Scott Kingery is oh-fer-May. He has 13 plate appearances, no hits, and 10 strikeouts. His OPS is .000. And if you’ve watched the Phillies at all, then you’d know that he’s been even worse than these nonexistent numbers. For instance, he has gone down in the count, 0-2, in four of his last six at-bats, in which he has struck out five times. He was down, 0-1, in the sixth at-bat, which ended with a soft groundout to second base.
Just four years ago, Kingery was the franchise’s top prospect. These days he’s the Little League kid picking dandelions in right field.
The only thing Kingery has hit hard in the last month is the outfield wall in Dunedin, Fla., which he ran into Sunday. That landed him on the seven-day concussion list. He’s eligible to come off the list Monday. Hopefully, he will. Just as hopefully, we won’t see him in Philadelphia again until July at the earliest. Because Scott Kingery does not belong in the big leagues.
This is not Kingery’s fault. New Phillies president Dave Dombrowski is using this 27-year-old kid as cannon fodder. Kingery, who had played less than two full seasons’ worth of games entering 2021, is a disposable asset to whom Dombrowski has no connection and in whom Dombrowski has no stake.
It has been cruel to witness Kingery’s enfeebling. If you care about baseball, or if you care about Kingery, this is disaster during torture: like watching a slow-speed car crash while bamboo is jammed under your nails.
It’s not fair to manager Joe Girardi, it’s not fair to Kingery’s teammates, it’s not fair to Phillies fans, and it is viciously unfair to Kingery. They can’t give a damn about developing him.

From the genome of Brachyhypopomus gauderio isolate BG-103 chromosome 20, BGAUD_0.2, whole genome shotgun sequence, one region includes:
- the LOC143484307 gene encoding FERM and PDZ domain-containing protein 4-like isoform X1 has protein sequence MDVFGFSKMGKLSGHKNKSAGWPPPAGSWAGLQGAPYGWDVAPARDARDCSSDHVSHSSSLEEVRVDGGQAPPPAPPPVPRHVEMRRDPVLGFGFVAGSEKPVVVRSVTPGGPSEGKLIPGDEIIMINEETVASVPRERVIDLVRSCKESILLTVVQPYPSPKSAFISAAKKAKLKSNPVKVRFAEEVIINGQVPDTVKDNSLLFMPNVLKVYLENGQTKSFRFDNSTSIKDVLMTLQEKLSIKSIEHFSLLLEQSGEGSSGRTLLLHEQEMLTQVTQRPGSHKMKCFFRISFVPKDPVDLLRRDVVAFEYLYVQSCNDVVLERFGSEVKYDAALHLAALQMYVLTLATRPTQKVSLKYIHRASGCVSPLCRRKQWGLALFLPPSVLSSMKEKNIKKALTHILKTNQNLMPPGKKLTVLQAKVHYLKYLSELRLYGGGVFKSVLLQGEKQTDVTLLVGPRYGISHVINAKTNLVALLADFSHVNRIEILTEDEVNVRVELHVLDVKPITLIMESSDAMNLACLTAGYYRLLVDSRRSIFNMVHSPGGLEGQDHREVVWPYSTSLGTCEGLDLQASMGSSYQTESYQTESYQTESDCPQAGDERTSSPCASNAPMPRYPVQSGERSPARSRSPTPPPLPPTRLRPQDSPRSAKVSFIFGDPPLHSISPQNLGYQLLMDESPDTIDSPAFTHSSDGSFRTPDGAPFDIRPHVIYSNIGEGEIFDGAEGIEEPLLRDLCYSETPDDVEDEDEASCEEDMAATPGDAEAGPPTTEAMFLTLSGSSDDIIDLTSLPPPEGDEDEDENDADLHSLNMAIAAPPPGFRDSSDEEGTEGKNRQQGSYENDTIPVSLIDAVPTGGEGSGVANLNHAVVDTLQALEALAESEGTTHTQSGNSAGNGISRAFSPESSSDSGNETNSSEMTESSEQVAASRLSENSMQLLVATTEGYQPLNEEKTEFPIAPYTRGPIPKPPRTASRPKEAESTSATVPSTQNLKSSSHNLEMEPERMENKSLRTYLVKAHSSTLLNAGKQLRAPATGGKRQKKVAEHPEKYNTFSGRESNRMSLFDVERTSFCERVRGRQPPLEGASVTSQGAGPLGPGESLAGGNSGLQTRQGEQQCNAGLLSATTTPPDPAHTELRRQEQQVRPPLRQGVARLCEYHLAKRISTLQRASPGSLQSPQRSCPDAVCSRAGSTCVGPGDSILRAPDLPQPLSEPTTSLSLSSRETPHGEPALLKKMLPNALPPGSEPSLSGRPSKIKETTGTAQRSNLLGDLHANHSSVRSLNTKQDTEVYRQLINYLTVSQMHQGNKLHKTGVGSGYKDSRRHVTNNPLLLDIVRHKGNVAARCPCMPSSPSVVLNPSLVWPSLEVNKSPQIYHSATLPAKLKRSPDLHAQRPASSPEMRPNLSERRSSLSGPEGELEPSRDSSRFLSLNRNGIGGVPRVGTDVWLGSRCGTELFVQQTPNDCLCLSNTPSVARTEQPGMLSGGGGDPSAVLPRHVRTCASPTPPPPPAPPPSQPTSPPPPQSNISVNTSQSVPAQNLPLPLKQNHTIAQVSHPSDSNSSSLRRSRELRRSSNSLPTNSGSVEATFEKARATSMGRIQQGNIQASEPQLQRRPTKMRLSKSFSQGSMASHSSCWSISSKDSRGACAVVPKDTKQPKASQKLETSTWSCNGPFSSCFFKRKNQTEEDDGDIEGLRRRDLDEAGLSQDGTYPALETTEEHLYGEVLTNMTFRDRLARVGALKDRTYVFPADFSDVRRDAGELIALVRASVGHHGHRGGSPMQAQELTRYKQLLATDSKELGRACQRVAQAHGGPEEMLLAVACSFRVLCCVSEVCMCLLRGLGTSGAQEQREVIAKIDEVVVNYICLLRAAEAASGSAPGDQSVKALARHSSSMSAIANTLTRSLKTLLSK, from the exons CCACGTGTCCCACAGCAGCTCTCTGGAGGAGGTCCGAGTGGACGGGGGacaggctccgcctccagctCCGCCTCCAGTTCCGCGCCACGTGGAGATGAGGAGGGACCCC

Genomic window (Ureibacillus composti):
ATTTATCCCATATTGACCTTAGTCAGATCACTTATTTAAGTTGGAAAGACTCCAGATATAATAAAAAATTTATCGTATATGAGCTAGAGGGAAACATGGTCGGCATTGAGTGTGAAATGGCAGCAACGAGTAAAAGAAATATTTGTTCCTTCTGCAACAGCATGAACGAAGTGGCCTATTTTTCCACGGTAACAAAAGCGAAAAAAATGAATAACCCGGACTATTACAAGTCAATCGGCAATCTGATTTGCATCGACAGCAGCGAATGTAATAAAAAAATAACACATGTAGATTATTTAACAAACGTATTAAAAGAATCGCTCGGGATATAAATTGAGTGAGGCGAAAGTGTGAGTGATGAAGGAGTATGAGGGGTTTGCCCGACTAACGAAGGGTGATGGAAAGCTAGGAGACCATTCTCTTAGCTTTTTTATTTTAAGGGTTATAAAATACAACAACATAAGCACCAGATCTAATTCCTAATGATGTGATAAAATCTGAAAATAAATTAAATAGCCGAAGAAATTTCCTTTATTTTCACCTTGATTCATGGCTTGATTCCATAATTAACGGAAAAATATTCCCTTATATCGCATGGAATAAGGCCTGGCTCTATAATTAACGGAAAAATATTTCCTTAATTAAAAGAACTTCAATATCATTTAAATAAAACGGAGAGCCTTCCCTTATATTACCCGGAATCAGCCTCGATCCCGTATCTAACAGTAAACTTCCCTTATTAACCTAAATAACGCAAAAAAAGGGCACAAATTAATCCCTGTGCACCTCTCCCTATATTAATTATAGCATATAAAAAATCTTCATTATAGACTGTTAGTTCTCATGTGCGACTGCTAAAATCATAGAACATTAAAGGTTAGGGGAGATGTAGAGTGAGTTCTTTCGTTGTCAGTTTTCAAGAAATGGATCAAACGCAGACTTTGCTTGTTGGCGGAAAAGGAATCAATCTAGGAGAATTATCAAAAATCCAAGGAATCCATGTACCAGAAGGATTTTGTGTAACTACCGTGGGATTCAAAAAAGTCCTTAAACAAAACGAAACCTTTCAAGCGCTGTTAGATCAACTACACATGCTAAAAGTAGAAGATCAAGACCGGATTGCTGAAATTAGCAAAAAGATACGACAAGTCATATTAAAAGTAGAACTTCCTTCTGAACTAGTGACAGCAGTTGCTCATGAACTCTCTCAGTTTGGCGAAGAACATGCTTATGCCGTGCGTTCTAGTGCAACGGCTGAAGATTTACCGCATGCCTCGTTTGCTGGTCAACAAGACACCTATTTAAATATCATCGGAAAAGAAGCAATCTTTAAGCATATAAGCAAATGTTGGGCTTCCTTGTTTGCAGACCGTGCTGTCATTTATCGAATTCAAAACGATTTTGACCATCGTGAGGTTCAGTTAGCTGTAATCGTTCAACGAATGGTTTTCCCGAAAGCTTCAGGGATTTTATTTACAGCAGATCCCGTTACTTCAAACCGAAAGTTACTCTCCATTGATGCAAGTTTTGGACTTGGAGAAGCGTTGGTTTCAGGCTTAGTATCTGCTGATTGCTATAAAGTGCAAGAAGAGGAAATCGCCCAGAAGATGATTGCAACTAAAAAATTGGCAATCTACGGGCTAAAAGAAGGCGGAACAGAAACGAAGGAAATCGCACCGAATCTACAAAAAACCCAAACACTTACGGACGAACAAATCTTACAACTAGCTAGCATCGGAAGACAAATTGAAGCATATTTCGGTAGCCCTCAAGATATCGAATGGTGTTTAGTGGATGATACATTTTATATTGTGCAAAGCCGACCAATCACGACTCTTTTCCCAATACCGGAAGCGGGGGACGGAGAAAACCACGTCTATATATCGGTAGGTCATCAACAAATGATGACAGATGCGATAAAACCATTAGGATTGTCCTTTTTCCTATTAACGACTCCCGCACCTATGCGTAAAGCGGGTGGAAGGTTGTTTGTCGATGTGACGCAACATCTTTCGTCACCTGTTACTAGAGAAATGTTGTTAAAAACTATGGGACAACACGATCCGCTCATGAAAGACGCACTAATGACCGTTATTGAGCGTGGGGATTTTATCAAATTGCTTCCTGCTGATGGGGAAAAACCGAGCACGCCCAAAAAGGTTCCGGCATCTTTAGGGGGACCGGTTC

What they care about us winning every game possible right now. And if Scott Kingery gives them a 2% better chance to win, either with his speed or his defense or his versatility, they will gladly sacrifice a year of his inevitably short career (all players have short careers) to improve their own chances at survival.
When the Phillies demoted Kingery out of spring training, it was the best thing they’ve done for him since they drafted him in the second round in 2015. In 2018, they signed Kingery to a six-year, $24 million contract before he’d even seen a major league pitch.
When Jean Segura went on the injured list last month with a leg injury, the Phillies called up Kingery from the alternate training site.
Kingery belonged in the minors in 2018, and he should have stayed there in April, getting plate appearances against pitchers with big league experience — pitchers with passably difficult off-speed pitches and decent fastball control. He still needs the 400 triple-A at-bats former general manager Matt Klentak and former manager Gabe Kapler denied him when they decided Kingery was ready for The Show ... as a super-utility player, or a shortstop, or a center fielder, but not ever as the elite defensive second baseman he can be.
Kingery’s attitude, his heart, his character, and his hands all are first-rate, but his swing does not belong in the major leagues. He has no concept of the strike zone; he hasn’t drawn a walk all season. He can’t catch up to any fastball thrown faster than Girardi’s batting-practice cookies. Kingery hit .258 with 19 home runs in 2019, but in 2021 even Chase Anderson would mow him down.
You need a pinch-hitter? Use pitcher Zack Wheeler. He’s 4-for-20 with two doubles, which is three more hits and two more doubles than Kingery has. By comparison, Wheeler is Philly’s Shohei Ohtani.
Relief on the horizon?
Girardi knows this is true. Asked Thursday if he believed Kingery would be best served by being demoted, he replied, “I think at-bats are important for him no matter where he’s at. ... I don’t think he can ‘get right’ if you’re not playing.”
Well, Kingery has 19 at-bats in the Phillies’ 44 games. He appeared in 15 games and started just twice. He’s not getting at-bats, and he’s not playing.
“We’re going to do everything in our power to get him at-bats on a consistent basis,” Girardi promised.
That promise can only be kept if Kingery is demoted again.
Girardi hedged his comments by saying, “I don’t know what our needs are going to be in a week. We’ve been kind of a M*A*S*H unit.”
That’s true. Segura, J.T. Realmuto, Adam Haseley, Roman Quinn, Bryce Harper, Didi Gregorius, and Andrew Knapp all recently missed time. But every one of the players listed belongs in the bigs.
Not Scott Kingery.
Not right now.